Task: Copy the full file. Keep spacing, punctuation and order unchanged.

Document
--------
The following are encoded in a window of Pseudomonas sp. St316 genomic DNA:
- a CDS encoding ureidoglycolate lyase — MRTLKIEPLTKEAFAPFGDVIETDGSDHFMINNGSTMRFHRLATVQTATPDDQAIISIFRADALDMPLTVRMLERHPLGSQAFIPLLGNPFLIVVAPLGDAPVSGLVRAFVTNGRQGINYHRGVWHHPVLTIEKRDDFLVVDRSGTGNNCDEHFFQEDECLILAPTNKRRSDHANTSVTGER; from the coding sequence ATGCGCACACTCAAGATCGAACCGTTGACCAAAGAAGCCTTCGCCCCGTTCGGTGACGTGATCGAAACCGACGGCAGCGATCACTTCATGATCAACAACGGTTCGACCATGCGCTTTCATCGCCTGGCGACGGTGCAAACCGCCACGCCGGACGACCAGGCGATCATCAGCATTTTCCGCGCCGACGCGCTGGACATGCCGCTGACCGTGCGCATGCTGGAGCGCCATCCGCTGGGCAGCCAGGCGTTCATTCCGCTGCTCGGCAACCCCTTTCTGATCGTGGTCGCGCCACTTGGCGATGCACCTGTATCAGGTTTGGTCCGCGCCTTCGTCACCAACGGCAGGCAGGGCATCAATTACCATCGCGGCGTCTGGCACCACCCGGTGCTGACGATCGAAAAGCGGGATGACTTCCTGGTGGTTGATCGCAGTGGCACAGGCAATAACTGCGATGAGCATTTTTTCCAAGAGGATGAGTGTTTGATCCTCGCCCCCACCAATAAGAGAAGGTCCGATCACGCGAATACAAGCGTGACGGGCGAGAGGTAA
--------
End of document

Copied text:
The following are encoded in a window of Pseudomonas sp. St316 genomic DNA:
- a CDS encoding ureidoglycolate lyase — MRTLKIEPLTKEAFAPFGDVIETDGSDHFMINNGSTMRFHRLATVQTATPDDQAIISIFRADALDMPLTVRMLERHPLGSQAFIPLLGNPFLIVVAPLGDAPVSGLVRAFVTNGRQGINYHRGVWHHPVLTIEKRDDFLVVDRSGTGNNCDEHFFQEDECLILAPTNKRRSDHANTSVTGER; from the coding sequence ATGCGCACACTCAAGATCGAACCGTTGACCAAAGAAGCCTTCGCCCCGTTCGGTGACGTGATCGAAACCGACGGCAGCGATCACTTCATGATCAACAACGGTTCGACCATGCGCTTTCATCGCCTGGCGACGGTGCAAACCGCCACGCCGGACGACCAGGCGATCATCAGCATTTTCCGCGCCGACGCGCTGGACATGCCGCTGACCGTGCGCATGCTGGAGCGCCATCCGCTGGGCAGCCAGGCGTTCATTCCGCTGCTCGGCAACCCCTTTCTGATCGTGGTCGCGCCACTTGGCGATGCACCTGTATCAGGTTTGGTCCGCGCCTTCGTCACCAACGGCAGGCAGGGCATCAATTACCATCGCGGCGTCTGGCACCACCCGGTGCTGACGATCGAAAAGCGGGATGACTTCCTGGTGGTTGATCGCAGTGGCACAGGCAATAACTGCGATGAGCATTTTTTCCAAGAGGATGAGTGTTTGATCCTCGCCCCCACCAATAAGAGAAGGTCCGATCACGCGAATACAAGCGTGACGGGCGAGAGGTAA